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Wanted: Right investors for SOE reform
( 2004-01-05 10:44) (China Daily)

Foreign investors are more than welcome in the massive restructuring of China's State-owned enterprises (SOEs), but the red carpet will be rolled out only for those with a good track record, excellent credibility and a long-term commitment.

Source: Thompson Financial SDC Photo by Yang Shizhong
That's the message from Li Rongrong, chairman of the State-owned Assets Supervision and Administration Commission (SASAC) of the State Council, who explained the government's philosophy in allowing overseas participation in SOE reform.

Foreign investors - of the right kind - can buy into SOEs, even the biggest ones, said Li.

"We will also provide them the necessary policy environment."

Li, who leads China's eight-month-old State assets supervisory body, elaborated - in an exclusive interview with China Daily - on what it takes for foreign investors to find the right match in China.

In short, they should have a sound operation, a long-term vision and the capability of developing business, as well as a full understanding of the Chinese market and culture - which might be tougher than it sounds.

Anxious to improve efficiency, China has paced up SOE reform with a mixed-ownership structure and a shareholding system. Most of the State-monopolized sectors, except for some backbone industries or those concerning national security, will be opened up to private investors, said Li.

That gives an additional impetus to the mergers-and-acquisitions (M&A) market, which has been expanding by an average of 70 per cent annually over the past five years; and offers fresh opportunities to overseas investors who have largely entered the country through green-field investments.

But for a smooth entry, foreign investors should be fully prepared for challenges, said Li.

They will have to resolve cultural conflicts with the Chinese partners as well as social issues like redundant labour and retired staff - a normal feature of cross-border investment.

The partnership should be built on mutual respect, said Li, adding that companies with experience in overseas M&As would be well-positioned.

Long-term strategy

While the Chinese party should be modest about learning, the foreign partner should try and understand the Chinese market and have the determination to develop the business in the long-term.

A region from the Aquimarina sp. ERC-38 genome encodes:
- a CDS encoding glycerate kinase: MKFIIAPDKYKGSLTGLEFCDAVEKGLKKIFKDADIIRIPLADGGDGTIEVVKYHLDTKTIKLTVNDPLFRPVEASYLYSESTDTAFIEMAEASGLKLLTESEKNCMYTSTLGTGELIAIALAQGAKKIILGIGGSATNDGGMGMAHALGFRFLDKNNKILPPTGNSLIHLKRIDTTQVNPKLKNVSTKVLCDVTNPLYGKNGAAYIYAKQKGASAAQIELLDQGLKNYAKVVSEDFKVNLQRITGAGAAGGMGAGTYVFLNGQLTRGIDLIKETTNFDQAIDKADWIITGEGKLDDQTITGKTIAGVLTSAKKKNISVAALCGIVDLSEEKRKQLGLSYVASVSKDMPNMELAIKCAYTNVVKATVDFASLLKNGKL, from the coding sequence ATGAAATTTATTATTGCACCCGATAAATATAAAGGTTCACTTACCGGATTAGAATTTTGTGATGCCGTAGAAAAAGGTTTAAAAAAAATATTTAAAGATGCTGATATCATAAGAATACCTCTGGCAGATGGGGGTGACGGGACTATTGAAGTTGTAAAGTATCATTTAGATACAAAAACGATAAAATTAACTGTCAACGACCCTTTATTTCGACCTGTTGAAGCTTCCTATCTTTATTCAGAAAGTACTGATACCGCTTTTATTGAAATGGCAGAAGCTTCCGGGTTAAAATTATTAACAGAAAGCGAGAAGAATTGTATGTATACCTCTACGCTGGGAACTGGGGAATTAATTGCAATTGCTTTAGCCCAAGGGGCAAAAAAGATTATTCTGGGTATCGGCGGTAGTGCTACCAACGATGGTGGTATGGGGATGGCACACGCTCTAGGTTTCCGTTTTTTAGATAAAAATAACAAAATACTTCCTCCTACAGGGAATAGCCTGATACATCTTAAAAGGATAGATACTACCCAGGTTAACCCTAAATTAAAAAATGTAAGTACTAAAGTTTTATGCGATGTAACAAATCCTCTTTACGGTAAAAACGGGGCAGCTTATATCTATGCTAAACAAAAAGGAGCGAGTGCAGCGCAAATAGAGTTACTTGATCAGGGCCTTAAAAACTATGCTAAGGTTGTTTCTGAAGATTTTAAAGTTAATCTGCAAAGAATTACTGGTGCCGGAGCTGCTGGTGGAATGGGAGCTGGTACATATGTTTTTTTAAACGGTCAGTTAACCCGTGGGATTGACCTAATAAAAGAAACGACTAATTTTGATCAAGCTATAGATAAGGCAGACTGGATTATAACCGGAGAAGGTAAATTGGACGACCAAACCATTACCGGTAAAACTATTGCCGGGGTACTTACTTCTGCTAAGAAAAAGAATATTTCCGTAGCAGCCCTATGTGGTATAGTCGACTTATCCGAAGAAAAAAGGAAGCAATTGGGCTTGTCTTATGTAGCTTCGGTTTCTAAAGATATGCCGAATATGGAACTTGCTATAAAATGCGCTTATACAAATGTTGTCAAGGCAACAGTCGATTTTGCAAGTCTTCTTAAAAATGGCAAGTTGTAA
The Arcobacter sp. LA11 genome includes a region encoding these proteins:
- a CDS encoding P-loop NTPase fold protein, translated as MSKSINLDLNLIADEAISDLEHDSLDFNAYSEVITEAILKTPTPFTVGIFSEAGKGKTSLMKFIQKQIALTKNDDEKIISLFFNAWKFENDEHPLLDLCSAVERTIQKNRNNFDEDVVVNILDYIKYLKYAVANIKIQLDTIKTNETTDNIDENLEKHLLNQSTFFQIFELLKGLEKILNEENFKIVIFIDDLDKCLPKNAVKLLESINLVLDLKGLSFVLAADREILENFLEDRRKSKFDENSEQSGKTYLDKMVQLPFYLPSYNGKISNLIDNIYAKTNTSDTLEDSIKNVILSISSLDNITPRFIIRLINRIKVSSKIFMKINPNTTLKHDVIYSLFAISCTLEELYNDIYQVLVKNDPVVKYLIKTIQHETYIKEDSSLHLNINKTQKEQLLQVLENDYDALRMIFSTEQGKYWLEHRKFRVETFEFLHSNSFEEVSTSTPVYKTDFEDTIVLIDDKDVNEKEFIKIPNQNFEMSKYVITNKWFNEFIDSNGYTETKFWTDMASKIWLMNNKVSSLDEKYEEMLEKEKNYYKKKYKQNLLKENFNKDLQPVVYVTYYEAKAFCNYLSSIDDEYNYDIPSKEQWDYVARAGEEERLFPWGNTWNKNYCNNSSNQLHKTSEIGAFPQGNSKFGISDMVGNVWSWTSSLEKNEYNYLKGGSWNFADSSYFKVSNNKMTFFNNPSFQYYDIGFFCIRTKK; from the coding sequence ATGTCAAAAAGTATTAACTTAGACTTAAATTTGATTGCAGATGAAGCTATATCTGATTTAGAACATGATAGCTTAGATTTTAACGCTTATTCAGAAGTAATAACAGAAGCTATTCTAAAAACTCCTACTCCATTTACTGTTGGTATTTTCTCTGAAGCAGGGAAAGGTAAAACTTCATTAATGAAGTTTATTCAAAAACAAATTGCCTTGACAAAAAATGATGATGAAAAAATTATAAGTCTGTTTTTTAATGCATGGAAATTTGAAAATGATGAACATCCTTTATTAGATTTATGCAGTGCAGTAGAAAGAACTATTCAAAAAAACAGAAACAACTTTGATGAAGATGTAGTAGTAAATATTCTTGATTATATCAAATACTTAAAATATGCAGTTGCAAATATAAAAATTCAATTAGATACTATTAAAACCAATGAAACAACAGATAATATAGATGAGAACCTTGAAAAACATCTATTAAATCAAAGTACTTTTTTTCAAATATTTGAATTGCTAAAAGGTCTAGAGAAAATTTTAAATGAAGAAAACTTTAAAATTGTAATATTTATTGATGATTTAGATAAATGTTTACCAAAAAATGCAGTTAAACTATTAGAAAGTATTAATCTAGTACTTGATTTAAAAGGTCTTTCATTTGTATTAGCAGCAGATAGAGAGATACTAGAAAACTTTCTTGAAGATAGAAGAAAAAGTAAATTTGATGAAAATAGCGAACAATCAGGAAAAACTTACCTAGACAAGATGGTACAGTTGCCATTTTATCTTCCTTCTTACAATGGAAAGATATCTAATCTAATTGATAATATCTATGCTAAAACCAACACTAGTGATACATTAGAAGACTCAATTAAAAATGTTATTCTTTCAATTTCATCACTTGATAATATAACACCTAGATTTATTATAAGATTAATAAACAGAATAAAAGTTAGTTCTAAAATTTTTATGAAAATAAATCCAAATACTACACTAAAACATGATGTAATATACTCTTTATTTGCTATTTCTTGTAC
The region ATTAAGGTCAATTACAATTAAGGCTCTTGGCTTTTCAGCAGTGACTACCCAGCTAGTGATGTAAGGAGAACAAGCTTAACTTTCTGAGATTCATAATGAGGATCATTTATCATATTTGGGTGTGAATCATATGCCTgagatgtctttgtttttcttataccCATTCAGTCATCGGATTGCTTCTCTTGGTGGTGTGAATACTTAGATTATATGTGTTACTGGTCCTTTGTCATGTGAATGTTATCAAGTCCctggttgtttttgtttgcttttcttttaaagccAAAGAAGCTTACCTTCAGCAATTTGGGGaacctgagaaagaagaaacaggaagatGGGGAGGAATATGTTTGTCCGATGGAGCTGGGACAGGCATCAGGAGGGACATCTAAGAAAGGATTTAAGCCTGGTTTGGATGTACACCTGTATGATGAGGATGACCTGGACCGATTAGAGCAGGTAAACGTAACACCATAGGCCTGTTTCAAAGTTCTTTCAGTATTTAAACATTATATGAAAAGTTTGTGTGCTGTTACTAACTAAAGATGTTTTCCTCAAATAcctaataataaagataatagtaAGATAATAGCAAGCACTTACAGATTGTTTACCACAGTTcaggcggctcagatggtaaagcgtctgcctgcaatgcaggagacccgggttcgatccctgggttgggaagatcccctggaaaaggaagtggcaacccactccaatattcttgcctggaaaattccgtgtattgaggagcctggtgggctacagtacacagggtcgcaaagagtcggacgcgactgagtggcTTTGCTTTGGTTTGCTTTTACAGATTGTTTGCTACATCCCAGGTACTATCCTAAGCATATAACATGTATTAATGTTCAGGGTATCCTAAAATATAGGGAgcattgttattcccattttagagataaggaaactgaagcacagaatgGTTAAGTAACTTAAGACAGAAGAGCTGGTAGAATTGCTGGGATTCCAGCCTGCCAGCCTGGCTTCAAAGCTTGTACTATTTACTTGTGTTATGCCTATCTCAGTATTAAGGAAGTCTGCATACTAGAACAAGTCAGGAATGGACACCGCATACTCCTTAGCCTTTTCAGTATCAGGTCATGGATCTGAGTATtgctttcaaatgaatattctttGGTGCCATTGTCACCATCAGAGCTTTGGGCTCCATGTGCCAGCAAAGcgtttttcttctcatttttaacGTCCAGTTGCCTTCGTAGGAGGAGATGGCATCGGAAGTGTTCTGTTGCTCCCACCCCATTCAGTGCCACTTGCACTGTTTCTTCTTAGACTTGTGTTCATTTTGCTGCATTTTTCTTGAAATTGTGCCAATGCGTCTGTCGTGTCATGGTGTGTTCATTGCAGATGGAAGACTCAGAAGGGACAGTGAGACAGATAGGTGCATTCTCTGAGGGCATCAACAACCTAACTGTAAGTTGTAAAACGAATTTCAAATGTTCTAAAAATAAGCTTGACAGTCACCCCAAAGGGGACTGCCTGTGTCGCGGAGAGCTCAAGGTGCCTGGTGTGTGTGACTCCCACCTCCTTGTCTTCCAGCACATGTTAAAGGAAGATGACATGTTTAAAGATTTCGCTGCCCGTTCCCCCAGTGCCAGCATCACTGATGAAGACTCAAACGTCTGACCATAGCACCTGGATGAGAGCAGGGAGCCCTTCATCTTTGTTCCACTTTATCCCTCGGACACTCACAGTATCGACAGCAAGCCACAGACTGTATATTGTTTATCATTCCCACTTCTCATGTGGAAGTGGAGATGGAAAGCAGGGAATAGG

The Nissan-Dongfeng joint venture and the co-operation deal between Eastman Kodak and Lucky Film are two of the successful examples.

In the first case, Japanese carmaker Nissan agreed to let State-run Dongfeng bring almost all of its assets, regardless of quality, into the venture; while Kodak directly participated in the restructuring of the overall imaging industry and compensated laid-off workers. They compromised, yes, but they also secured wider access to the Chinese market and put themselves in an advantageous position to make the next move.

Such is the preferable mode of SOE restructuring in the future, said Li. China encourages SOEs to bundle their assets together and sell them as a package.

To facilitate such deals, the Chinese authorities are accelerating legislation and parallel reform - including a standard property-rights transfer market and drafting a whole basket of new rules on the management of State-owned assets.

The rules are expected to set up clear procedures for the transfer of State assets, their evaluation and pricing standards; which are of prime concern to potential buyers.

Foreign companies can also get controlling rights in the SOEs they buy into, as long as they follow regulations regarding foreign investment, said Li.


** Japan's Nissan Motor Co and China's State-run Dongfeng Motor Corp launched a 50-50 joint venture, Dongfeng Motor Co Ltd, in Wuhan, capital of Central China's Hubei Province, in June, 2003. It is the biggest Sino-foreign automobile JV in terms of investment and business scope, with a registered capital of 16.7 billion yuan (US$2 billion) and a workforce of 74,000. The JV aims to double its sales to 620,000 vehicles by 2007 - 320,000 Dongfeng-brand commercial vehicles and 300,000 Nissan-mark passenger vehicles. Nissan said the JV employee headcount would remain stable towards 2007.

** Global imaging giant Eastman Kodak signed a US$1 billion contract with the Chinese Government in 1998, acquiring all enterprises in the imaging industry except for the China Lucky Film Corp. Kodak then set up some joint ventures with these enterprises and let some of them go bankrupt, paying out compensation to laid-off workers. In October, 2003, it beat Japan's Fuji Film to ink a US$100 million 20-year co-operative agreement with Lucky. It will contribute US$45 million in cash and provide an emulsion-making line for colour products to Lucky for a 20-per-cent stake in the company's listing arm, Lucky Film. To win the deal, Kodak agreed to allow Lucky to maintain its brand, majority ownership and management control in the JV.

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